Reducing Spread

Preventing serrated tussock from establishing on your property is the best method of control. Land holders with seeding serrated tussock should also make reasonable efforts to reduce seed spread to neighbouring areas.

As serrated tussock is readily spread by wind across paddock boundaries and to a lesser extent, spread by vehicles, machinery, stock, people and water, it is important to have procedures in place that will help reduce its spread.


The practices outlined are recommended for all land-use situations to prevent or limit the spread of serrated tussock. Prevention is a high priority in serrated tussock control. More detailed information on reducing spread can be found in the National Serrated Tussock Best Practice Manual.

General property hygiene

General property hygiene procedures will reduce serrated tussock, and other weeds, from entering or leaving a property.

Useful strategies to reduce spread include:

  • learn to correctly identify serrated tussock.
  • identify high risk areas of spread onto and within the property and regularly monitor these areas. For example, fence lines, stock yards and holding paddocks.
  • control serrated tussock as soon as it is found.
  • consider using vendor declarations for buying and selling stock feed, or anything that could be contaminated with seed.
  • do not harvest pasture, grain or fodder crops while serrated tussock is in seed.
  • do not allow contractors on site unless they are clean and free from serrated tussock seed.
  • consider using contractors who have a history of being weed-aware.

In all situations, make it a priority to control serrated tussock before flowering. If flowering, or seed-set, has occurred, use the following to help reduce further spread.

Avoid working in infested areas until serrated tussock has been controlled. Minimise movement into and out of infested areas when serrated tussock is in seed. Stay on formed tracks and roads. Plan to work in clean areas first.

Advantages of maintaining general property hygiene

  • prevention is easier and cheaper in the long term.
  • able to target a number of weeds, not just serrated tussock.
  • early identification and control leads to better weed management.

Disadvantages of maintaining general property hygiene

  • can be labour intensive.
  • weeds like serrated tussock may blow in, irrespective of what weed dispersal strategies are implemented.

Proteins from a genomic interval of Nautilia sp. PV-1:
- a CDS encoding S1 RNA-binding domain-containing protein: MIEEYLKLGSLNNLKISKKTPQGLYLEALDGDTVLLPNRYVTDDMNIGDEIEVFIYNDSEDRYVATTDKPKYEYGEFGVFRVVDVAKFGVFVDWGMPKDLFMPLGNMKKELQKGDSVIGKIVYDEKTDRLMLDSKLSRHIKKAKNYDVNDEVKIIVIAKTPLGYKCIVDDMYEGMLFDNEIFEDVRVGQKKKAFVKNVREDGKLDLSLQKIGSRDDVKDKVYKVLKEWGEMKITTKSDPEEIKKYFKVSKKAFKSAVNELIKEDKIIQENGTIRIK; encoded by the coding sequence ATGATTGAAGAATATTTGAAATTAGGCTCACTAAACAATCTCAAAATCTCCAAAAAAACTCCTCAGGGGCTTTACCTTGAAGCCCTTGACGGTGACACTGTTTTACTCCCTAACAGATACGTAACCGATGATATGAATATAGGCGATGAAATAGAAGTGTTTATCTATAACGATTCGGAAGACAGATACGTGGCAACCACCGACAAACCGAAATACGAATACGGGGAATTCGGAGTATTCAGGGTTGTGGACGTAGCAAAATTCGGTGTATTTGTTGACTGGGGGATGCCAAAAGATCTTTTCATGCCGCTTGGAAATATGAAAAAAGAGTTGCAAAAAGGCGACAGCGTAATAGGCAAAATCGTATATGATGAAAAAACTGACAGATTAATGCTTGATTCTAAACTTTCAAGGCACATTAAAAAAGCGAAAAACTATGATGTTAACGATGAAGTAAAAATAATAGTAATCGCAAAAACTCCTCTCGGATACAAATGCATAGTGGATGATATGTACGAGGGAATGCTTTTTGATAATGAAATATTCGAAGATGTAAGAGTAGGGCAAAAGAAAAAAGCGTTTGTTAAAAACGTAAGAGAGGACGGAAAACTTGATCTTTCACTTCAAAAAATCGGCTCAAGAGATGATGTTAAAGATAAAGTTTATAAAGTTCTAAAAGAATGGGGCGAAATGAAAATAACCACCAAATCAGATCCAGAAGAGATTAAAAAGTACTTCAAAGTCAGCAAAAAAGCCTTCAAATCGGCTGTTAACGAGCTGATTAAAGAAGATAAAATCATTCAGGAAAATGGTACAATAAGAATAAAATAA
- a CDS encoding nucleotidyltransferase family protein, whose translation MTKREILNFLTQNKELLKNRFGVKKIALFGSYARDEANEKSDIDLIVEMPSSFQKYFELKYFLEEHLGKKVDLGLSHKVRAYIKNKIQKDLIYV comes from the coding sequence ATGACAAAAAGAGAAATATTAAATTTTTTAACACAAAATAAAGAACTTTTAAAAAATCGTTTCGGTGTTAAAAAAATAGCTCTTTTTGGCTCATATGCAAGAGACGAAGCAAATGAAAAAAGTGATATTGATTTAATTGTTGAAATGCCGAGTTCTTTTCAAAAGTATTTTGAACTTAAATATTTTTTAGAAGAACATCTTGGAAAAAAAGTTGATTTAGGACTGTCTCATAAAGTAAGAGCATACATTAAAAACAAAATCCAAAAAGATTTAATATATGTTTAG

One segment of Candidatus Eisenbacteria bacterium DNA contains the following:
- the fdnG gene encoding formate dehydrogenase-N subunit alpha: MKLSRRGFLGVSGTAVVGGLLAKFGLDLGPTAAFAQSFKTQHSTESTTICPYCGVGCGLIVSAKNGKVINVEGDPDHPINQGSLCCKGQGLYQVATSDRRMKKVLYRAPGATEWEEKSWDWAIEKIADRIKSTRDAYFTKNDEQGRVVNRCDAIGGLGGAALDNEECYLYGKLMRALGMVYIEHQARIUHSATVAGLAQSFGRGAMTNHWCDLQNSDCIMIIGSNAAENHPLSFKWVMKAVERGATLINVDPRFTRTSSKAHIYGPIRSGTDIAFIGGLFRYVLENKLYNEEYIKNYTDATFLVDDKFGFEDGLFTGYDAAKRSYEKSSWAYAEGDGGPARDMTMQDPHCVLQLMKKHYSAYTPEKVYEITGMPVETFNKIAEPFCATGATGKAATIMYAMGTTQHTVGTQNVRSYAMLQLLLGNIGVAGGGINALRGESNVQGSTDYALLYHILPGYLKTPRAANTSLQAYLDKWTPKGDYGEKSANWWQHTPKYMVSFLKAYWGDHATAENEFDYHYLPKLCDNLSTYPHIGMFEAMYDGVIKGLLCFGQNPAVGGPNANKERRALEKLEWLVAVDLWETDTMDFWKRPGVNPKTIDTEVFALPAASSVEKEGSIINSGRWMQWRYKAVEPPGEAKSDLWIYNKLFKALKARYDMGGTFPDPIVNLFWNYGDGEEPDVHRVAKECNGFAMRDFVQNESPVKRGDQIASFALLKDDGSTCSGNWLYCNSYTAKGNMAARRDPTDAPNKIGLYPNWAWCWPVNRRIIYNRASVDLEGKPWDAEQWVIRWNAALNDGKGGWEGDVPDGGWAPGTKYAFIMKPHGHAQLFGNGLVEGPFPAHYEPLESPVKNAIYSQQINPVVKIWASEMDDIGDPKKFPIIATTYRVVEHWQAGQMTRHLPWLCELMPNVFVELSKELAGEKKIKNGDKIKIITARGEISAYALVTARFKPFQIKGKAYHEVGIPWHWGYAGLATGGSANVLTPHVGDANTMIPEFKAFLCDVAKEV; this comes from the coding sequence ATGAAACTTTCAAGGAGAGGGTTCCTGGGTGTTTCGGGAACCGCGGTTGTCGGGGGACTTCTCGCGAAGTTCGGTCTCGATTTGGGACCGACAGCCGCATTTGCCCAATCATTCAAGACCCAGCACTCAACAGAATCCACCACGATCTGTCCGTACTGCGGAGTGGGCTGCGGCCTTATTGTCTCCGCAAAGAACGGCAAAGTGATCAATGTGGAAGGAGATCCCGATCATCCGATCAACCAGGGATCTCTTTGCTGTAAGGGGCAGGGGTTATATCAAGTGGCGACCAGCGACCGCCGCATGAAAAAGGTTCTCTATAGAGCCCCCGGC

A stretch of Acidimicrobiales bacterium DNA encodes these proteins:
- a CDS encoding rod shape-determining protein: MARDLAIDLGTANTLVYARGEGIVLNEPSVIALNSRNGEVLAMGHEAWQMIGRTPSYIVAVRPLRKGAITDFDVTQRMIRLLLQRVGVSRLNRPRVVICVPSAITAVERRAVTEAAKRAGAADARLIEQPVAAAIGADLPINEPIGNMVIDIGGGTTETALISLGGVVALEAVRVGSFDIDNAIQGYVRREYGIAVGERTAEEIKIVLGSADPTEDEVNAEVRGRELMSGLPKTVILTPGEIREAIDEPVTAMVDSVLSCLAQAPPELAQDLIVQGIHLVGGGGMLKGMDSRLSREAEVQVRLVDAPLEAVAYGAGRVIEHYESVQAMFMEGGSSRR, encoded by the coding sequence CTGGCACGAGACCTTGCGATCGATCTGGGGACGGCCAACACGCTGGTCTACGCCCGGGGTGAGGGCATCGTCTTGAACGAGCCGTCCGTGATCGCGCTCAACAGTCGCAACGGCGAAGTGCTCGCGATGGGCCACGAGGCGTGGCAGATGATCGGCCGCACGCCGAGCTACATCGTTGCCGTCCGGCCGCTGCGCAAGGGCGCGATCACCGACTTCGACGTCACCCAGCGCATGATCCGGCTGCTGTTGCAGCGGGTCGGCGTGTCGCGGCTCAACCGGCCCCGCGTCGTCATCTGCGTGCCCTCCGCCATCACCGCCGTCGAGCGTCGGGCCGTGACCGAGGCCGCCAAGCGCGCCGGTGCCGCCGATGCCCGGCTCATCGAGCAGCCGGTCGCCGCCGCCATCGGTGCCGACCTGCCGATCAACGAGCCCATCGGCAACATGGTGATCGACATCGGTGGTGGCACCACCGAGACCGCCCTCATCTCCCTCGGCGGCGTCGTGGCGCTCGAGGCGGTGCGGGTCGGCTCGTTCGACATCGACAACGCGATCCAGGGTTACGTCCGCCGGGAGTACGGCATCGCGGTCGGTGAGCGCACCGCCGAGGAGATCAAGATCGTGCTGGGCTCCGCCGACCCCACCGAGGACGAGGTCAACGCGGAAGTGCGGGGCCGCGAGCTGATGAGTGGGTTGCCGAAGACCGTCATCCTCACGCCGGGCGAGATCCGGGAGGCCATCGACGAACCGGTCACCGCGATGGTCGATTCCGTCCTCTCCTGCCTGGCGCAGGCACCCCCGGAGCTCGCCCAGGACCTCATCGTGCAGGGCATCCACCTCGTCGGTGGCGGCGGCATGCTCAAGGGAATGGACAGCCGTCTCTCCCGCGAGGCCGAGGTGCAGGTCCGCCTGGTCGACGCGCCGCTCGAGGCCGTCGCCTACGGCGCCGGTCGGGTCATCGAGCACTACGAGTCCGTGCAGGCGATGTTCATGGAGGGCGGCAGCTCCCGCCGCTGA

Vehicle, machinery and equipment hygiene: Best Practice Guide

The small seeds and whole seed heads of serrated tussock can get caught in vehicles, machinery and equipment. Vehicles can potentially play a large role in the spread of seed, particularly 4wd vehicles that drive throughout infested paddocks.

Actions to help reduce the risk of spread can include:

  • undertake an accredited vehicle and machinery hygiene training course.
  • plan works. For example:slash before the main flowering period
    • do not harvest crops or cut hay when serrated tussock is in flower and
    • work in clean areas first.
  • consider using preventative equipment such as slasher covers.
  • inspect and where necessary, clean down vehicles, machinery and equipment before leaving an infested site. Dustpan and broom, air compressors and high pressure units are all practical options.
  • areas to pay attention include:
    • on and around wheels, slasher decks and above bash plates
    • air filters, radiators and engine components
    • cabin interiors and ute trays.
  • when cleaning down, always:
    • appropriately dispose of any seed collected
    • monitor the clean-down site for emerging serrated tussock seedlings and control as required.

Advantages to vehicle, machinery, and equipment hygiene

  • removes all other weed seeds from vehicle, machinery and equipment.

Disadvantages to vehicle, machinery, and equipment hygiene

  • time consuming.

Find out more about the weedstop vehicle hygiene program.


Stock management

Stock can spread serrated tussock by:

  • transporting seed attached to the coat or by mud in the animals hooves
  • eating the plant while in seed, then excreting viable seed.

Stock can be an important source of serrated tussock weed spread and reducing all risks is important.

  • limit the movement of stock from serrated tussock infested areas to clean areas.
  • remove stock from infested paddocks before serrated tussock goes to seed. Note: serrated tussock should not be allowed to seed!
  • place stock in quarantine/holding paddocks if:
    • stock are suspected to be contaminated with seed
    • new stock are entering the property and suspected of being contaminated with weed seed.

If suspected of eating serrated tussock seed, quarantine stock for at least 10 days and provide with clean feed and water. Always use the same holding paddock, monitor for serrated tussock seedlings and control when required.

Advantages to stock management

  • infestations initially confined to holding paddocks are easier to eliminate.

Disadvantages to stock management

  • extra feed costs if stock are quarantined.

Mesh fencing

Mesh fencing is a useful tool that captures serrated tussock seed heads, restricting the amount of seed heads blowing between properties or paddocks.

Fence at critical dispersal points such as, boundaries adjoining properties with high levels of serrated tussock, or along the direction of the most prevailing winds.